House Republicans are launching their oversight into the chaotic withdrawal of U.S. troops from Afghanistan two years ago with a demand for thousands of documents related to State Department discussions about operations and planning there.
Late Thursday evening, new House Foreign Affairs Committee Chairman Rep. Michael McCaul, R-Texas, sent a letter to Secretary of State Antony Blinken requesting he turn over 94 separate batches of memos, communications, emails and other records related to Afghanistan.
The list includes items such as “all State Department dissent channel messages from 2020 and 2021 relating to the deteriorating security situation in Afghanistan,” “the total number of task forces involved with the Afghanistan withdrawal/evacuation and staff assigned to each task force,” and all documentation of equipment lost or left behind in the pull out.
McCaul in a statement said the long list is the accumulation of dozens of requests by Republican lawmakers in recent months that they say have been ignored by administration officials.
“The committee will use the authorities available to it to enforce these requests as necessary, including through a compulsory process,” he said. “[We] will pursue this investigation until all our questions are answered and all parties responsible are held accountable. We owe this to the American people, especially our service members and veterans.”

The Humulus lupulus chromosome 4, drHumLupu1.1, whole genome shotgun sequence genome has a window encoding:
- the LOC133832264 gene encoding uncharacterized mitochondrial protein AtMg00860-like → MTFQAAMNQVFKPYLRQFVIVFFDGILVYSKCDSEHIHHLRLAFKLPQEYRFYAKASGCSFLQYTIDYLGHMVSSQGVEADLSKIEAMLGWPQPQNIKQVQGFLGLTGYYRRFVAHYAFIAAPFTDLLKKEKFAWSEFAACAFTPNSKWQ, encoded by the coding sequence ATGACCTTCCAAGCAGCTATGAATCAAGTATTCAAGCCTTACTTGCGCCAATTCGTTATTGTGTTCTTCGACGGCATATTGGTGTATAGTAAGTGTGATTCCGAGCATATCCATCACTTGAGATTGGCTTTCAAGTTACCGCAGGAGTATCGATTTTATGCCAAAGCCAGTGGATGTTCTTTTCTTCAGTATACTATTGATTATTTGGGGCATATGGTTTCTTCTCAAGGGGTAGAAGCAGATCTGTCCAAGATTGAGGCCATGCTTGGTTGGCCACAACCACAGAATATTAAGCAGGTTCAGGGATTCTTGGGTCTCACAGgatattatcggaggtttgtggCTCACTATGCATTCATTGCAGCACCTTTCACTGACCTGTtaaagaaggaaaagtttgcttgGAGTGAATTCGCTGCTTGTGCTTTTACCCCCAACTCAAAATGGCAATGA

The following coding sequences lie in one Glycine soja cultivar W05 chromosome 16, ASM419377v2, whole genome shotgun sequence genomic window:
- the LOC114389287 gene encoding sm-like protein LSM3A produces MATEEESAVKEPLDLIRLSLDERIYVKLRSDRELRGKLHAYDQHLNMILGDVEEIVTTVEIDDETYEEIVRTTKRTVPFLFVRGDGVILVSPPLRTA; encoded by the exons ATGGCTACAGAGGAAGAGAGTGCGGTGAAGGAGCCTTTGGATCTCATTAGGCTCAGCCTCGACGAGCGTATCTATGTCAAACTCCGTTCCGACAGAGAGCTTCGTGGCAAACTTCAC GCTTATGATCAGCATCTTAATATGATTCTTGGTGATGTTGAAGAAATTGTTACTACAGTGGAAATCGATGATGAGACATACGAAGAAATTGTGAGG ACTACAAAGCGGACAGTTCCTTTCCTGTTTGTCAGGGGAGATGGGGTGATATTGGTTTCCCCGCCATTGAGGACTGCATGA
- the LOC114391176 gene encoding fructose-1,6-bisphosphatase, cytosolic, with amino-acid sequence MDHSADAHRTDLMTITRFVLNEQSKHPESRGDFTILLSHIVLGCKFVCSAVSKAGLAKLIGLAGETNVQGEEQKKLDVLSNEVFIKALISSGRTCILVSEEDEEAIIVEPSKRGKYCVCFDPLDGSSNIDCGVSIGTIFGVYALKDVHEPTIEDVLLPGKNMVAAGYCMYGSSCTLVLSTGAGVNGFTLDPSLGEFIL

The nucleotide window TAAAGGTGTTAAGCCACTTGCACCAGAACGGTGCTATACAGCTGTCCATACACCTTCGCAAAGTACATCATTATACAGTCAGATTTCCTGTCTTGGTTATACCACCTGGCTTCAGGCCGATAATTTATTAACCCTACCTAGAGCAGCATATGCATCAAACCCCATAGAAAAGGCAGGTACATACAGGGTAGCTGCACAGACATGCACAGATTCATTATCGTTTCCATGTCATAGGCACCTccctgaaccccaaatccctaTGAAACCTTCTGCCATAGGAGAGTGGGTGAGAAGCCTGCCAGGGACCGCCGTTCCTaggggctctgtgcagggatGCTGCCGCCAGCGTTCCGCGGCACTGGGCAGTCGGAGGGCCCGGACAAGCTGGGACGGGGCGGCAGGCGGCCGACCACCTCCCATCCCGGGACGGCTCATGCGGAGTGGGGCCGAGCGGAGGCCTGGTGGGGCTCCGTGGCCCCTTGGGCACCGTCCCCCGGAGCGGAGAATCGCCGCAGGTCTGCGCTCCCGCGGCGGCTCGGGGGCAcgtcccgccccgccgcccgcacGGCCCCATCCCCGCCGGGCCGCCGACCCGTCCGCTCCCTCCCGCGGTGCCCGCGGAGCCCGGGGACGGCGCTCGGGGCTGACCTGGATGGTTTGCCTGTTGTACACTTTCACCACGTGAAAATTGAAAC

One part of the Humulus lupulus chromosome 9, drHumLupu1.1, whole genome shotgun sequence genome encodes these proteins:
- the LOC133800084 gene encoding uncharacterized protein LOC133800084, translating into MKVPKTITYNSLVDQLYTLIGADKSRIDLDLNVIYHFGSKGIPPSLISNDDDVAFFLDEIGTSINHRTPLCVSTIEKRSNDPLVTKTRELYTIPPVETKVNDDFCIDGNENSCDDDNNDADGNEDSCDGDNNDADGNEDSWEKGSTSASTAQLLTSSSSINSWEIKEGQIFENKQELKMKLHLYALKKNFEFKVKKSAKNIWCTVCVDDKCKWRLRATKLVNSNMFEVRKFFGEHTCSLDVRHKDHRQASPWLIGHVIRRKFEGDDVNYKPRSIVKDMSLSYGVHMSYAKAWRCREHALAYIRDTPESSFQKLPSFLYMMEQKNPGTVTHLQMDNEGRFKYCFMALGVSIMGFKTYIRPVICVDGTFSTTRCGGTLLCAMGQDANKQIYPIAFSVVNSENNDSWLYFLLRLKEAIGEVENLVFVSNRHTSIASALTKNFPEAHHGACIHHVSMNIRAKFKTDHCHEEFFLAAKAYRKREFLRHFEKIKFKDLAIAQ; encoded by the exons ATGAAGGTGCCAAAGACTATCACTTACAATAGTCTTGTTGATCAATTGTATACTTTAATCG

The request is the first of what is expected to be numerous oversight efforts from the Republican-controlled chamber in coming months. House Armed Services Committee Chairman Mike Rogers, R-Ala., has promised similar inquiries directed at the Defense Department.
Since the withdrawal of all U.S. troops and embassy personnel from Afghanistan in August 2021, Democratic lawmakers in the House and Senate have held several hearings and public inquiries into the decisions leading up to the departure.
But most of that work has been focused on the U.S. military presence in Afghanistan over nearly two decades, and not solely on the few months leading up to the end date. Republicans have charged that more information is needed on the missteps during that time period, particularly given the lives lost and allies left behind.
Eleven Marines, one Navy corpsman and one soldier were killed in the waning days of the military presence in Afghanistan after a suicide bomber attacked the Hamid Karzai International Airport in Kabul.
McCaul said he expects all of the documentation to be delivered to his committee in the next two weeks. State Department officials did not immediately respond to the request.
Leo covers Congress, Veterans Affairs and the White House for Military Times. He has covered Washington, D.C. since 2004, focusing on military personnel and veterans policies. His work has earned numerous honors, including a 2009 Polk award, a 2010 National Headliner Award, the IAVA Leadership in Journalism award and the VFW News Media award.